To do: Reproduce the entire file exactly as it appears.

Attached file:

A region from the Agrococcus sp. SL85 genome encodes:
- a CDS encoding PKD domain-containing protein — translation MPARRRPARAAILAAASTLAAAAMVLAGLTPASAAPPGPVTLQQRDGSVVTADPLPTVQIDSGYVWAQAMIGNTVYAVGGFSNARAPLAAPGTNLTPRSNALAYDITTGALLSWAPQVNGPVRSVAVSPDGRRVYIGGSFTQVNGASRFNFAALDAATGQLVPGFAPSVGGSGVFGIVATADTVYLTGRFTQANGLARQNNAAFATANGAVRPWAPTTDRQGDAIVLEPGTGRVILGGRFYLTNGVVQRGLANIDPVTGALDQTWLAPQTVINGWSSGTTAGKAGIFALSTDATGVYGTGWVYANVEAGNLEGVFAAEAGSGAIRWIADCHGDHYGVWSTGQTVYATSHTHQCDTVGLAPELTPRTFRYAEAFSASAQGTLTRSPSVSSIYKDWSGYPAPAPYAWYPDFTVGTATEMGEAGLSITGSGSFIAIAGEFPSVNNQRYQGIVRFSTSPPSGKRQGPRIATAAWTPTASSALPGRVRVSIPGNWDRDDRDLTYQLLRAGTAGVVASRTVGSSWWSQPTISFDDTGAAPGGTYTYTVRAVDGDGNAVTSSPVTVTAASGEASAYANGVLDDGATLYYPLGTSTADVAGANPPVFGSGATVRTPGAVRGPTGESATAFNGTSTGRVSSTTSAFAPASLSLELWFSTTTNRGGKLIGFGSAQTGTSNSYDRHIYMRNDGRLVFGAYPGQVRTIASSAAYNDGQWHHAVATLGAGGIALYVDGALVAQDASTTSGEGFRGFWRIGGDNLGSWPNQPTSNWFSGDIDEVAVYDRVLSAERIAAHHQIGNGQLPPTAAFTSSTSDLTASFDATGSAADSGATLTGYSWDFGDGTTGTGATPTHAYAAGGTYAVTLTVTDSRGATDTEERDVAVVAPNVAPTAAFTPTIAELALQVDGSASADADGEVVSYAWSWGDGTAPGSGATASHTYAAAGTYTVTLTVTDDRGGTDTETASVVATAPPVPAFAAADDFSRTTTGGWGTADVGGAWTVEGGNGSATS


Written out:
A region from the Agrococcus sp. SL85 genome encodes:
- a CDS encoding PKD domain-containing protein — translation MPARRRPARAAILAAASTLAAAAMVLAGLTPASAAPPGPVTLQQRDGSVVTADPLPTVQIDSGYVWAQAMIGNTVYAVGGFSNARAPLAAPGTNLTPRSNALAYDITTGALLSWAPQVNGPVRSVAVSPDGRRVYIGGSFTQVNGASRFNFAALDAATGQLVPGFAPSVGGSGVFGIVATADTVYLTGRFTQANGLARQNNAAFATANGAVRPWAPTTDRQGDAIVLEPGTGRVILGGRFYLTNGVVQRGLANIDPVTGALDQTWLAPQTVINGWSSGTTAGKAGIFALSTDATGVYGTGWVYANVEAGNLEGVFAAEAGSGAIRWIADCHGDHYGVWSTGQTVYATSHTHQCDTVGLAPELTPRTFRYAEAFSASAQGTLTRSPSVSSIYKDWSGYPAPAPYAWYPDFTVGTATEMGEAGLSITGSGSFIAIAGEFPSVNNQRYQGIVRFSTSPPSGKRQGPRIATAAWTPTASSALPGRVRVSIPGNWDRDDRDLTYQLLRAGTAGVVASRTVGSSWWSQPTISFDDTGAAPGGTYTYTVRAVDGDGNAVTSSPVTVTAASGEASAYANGVLDDGATLYYPLGTSTADVAGANPPVFGSGATVRTPGAVRGPTGESATAFNGTSTGRVSSTTSAFAPASLSLELWFSTTTNRGGKLIGFGSAQTGTSNSYDRHIYMRNDGRLVFGAYPGQVRTIASSAAYNDGQWHHAVATLGAGGIALYVDGALVAQDASTTSGEGFRGFWRIGGDNLGSWPNQPTSNWFSGDIDEVAVYDRVLSAERIAAHHQIGNGQLPPTAAFTSSTSDLTASFDATGSAADSGATLTGYSWDFGDGTTGTGATPTHAYAAGGTYAVTLTVTDSRGATDTEERDVAVVAPNVAPTAAFTPTIAELALQVDGSASADADGEVVSYAWSWGDGTAPGSGATASHTYAAAGTYTVTLTVTDDRGGTDTETASVVATAPPVPAFAAADDFSRTTTGGWGTADVGGAWTVEGGNGSATS